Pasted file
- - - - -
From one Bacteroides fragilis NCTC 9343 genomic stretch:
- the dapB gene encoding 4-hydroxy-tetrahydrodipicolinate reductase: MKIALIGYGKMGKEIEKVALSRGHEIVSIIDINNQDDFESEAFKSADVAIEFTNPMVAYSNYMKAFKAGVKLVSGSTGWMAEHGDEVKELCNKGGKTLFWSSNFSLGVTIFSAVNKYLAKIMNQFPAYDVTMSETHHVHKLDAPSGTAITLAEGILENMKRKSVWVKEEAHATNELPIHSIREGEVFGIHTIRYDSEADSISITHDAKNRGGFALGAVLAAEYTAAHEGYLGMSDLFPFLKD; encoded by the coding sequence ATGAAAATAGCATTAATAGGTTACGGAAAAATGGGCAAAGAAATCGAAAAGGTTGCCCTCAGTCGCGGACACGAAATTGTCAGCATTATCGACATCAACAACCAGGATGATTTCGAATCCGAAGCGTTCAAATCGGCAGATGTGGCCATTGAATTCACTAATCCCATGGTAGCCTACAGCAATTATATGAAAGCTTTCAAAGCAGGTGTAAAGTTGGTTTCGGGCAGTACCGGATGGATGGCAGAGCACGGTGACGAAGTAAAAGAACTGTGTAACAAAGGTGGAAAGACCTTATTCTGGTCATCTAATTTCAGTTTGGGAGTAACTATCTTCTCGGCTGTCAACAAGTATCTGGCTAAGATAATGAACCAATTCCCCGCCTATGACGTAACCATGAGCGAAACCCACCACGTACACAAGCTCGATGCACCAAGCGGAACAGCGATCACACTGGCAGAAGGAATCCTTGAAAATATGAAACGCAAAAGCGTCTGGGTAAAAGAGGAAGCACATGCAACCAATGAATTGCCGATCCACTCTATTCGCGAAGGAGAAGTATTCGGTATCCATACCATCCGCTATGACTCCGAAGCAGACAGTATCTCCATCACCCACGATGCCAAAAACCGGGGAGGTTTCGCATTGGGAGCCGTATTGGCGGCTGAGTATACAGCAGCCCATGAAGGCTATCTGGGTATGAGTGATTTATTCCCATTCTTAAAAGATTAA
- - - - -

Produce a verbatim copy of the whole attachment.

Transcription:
From one Bacteroides fragilis NCTC 9343 genomic stretch:
- the dapB gene encoding 4-hydroxy-tetrahydrodipicolinate reductase: MKIALIGYGKMGKEIEKVALSRGHEIVSIIDINNQDDFESEAFKSADVAIEFTNPMVAYSNYMKAFKAGVKLVSGSTGWMAEHGDEVKELCNKGGKTLFWSSNFSLGVTIFSAVNKYLAKIMNQFPAYDVTMSETHHVHKLDAPSGTAITLAEGILENMKRKSVWVKEEAHATNELPIHSIREGEVFGIHTIRYDSEADSISITHDAKNRGGFALGAVLAAEYTAAHEGYLGMSDLFPFLKD; encoded by the coding sequence ATGAAAATAGCATTAATAGGTTACGGAAAAATGGGCAAAGAAATCGAAAAGGTTGCCCTCAGTCGCGGACACGAAATTGTCAGCATTATCGACATCAACAACCAGGATGATTTCGAATCCGAAGCGTTCAAATCGGCAGATGTGGCCATTGAATTCACTAATCCCATGGTAGCCTACAGCAATTATATGAAAGCTTTCAAAGCAGGTGTAAAGTTGGTTTCGGGCAGTACCGGATGGATGGCAGAGCACGGTGACGAAGTAAAAGAACTGTGTAACAAAGGTGGAAAGACCTTATTCTGGTCATCTAATTTCAGTTTGGGAGTAACTATCTTCTCGGCTGTCAACAAGTATCTGGCTAAGATAATGAACCAATTCCCCGCCTATGACGTAACCATGAGCGAAACCCACCACGTACACAAGCTCGATGCACCAAGCGGAACAGCGATCACACTGGCAGAAGGAATCCTTGAAAATATGAAACGCAAAAGCGTCTGGGTAAAAGAGGAAGCACATGCAACCAATGAATTGCCGATCCACTCTATTCGCGAAGGAGAAGTATTCGGTATCCATACCATCCGCTATGACTCCGAAGCAGACAGTATCTCCATCACCCACGATGCCAAAAACCGGGGAGGTTTCGCATTGGGAGCCGTATTGGCGGCTGAGTATACAGCAGCCCATGAAGGCTATCTGGGTATGAGTGATTTATTCCCATTCTTAAAAGATTAA